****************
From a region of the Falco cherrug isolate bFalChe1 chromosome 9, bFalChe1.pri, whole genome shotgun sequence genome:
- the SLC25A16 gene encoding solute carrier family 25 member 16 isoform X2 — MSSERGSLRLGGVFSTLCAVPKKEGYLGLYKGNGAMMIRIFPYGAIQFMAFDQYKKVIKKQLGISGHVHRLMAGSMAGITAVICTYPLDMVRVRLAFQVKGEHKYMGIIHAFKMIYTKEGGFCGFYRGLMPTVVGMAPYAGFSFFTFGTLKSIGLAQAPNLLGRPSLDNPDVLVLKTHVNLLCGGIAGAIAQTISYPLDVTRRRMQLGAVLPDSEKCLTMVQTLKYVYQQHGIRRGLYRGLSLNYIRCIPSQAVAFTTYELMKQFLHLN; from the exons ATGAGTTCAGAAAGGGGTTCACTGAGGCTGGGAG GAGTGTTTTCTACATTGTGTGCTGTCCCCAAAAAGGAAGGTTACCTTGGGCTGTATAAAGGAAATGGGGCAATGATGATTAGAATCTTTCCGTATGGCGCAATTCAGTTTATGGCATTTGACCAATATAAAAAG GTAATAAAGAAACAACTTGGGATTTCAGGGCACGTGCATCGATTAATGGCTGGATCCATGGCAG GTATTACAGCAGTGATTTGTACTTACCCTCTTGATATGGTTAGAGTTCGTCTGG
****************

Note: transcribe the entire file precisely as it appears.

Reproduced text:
From a region of the Falco cherrug isolate bFalChe1 chromosome 9, bFalChe1.pri, whole genome shotgun sequence genome:
- the SLC25A16 gene encoding solute carrier family 25 member 16 isoform X2 — MSSERGSLRLGGVFSTLCAVPKKEGYLGLYKGNGAMMIRIFPYGAIQFMAFDQYKKVIKKQLGISGHVHRLMAGSMAGITAVICTYPLDMVRVRLAFQVKGEHKYMGIIHAFKMIYTKEGGFCGFYRGLMPTVVGMAPYAGFSFFTFGTLKSIGLAQAPNLLGRPSLDNPDVLVLKTHVNLLCGGIAGAIAQTISYPLDVTRRRMQLGAVLPDSEKCLTMVQTLKYVYQQHGIRRGLYRGLSLNYIRCIPSQAVAFTTYELMKQFLHLN; from the exons ATGAGTTCAGAAAGGGGTTCACTGAGGCTGGGAG GAGTGTTTTCTACATTGTGTGCTGTCCCCAAAAAGGAAGGTTACCTTGGGCTGTATAAAGGAAATGGGGCAATGATGATTAGAATCTTTCCGTATGGCGCAATTCAGTTTATGGCATTTGACCAATATAAAAAG GTAATAAAGAAACAACTTGGGATTTCAGGGCACGTGCATCGATTAATGGCTGGATCCATGGCAG GTATTACAGCAGTGATTTGTACTTACCCTCTTGATATGGTTAGAGTTCGTCTGG